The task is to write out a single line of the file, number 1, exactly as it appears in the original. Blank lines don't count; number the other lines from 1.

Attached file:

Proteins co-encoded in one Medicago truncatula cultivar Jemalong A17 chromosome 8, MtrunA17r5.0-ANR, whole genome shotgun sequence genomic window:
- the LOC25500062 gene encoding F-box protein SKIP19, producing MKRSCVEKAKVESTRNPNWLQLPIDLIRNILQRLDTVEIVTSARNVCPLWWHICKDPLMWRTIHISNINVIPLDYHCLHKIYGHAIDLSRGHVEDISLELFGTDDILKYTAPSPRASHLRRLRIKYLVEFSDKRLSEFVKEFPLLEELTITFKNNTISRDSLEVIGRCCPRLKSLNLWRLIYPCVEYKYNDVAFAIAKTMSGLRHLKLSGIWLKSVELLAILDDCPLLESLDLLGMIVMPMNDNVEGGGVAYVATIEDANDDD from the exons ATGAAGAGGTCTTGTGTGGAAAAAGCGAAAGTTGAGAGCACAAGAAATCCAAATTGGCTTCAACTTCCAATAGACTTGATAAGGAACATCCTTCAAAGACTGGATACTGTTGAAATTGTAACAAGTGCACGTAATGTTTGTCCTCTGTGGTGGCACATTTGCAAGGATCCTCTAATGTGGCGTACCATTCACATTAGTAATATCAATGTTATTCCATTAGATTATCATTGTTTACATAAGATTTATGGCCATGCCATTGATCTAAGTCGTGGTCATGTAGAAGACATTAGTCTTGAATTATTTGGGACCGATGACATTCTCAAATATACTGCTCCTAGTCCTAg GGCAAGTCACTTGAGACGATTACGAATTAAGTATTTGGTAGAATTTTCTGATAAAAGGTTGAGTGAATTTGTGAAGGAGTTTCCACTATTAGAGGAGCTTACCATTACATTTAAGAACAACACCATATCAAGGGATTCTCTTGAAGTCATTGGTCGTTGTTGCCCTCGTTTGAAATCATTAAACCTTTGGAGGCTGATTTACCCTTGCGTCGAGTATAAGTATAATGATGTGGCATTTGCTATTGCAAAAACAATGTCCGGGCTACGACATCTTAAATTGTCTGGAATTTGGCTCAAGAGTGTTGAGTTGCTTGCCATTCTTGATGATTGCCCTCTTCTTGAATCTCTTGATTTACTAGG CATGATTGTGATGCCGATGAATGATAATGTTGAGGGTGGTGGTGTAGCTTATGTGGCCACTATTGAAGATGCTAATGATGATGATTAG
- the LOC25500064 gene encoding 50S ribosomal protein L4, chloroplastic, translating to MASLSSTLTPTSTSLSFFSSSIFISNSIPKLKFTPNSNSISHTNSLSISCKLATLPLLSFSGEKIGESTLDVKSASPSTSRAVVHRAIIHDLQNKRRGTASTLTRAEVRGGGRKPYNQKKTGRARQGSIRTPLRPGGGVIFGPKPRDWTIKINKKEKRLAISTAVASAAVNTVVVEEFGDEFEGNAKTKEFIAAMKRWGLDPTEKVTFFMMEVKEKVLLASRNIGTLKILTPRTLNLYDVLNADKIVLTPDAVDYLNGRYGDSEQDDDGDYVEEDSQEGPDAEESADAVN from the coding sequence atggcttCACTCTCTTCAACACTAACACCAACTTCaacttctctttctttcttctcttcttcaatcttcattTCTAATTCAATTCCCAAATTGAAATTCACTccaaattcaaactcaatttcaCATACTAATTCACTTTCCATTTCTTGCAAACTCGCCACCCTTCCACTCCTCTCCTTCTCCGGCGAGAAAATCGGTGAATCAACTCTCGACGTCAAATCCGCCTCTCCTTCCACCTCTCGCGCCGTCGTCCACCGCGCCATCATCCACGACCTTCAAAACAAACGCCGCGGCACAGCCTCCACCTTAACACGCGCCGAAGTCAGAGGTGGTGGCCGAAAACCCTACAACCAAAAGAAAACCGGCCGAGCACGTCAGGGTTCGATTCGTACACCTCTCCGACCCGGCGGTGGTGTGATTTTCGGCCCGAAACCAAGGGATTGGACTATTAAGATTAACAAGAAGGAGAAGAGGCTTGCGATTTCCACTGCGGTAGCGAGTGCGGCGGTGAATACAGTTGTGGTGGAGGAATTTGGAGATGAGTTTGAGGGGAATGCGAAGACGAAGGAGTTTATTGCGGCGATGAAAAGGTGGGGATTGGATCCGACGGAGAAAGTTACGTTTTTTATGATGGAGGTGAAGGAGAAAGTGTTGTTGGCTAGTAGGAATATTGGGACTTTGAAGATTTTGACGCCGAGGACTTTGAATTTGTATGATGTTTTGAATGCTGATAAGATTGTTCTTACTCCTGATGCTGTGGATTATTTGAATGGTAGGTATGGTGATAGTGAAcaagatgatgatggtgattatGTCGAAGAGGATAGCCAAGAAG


Proteins co-encoded in one Medicago truncatula cultivar Jemalong A17 chromosome 8, MtrunA17r5.0-ANR, whole genome shotgun sequence genomic window: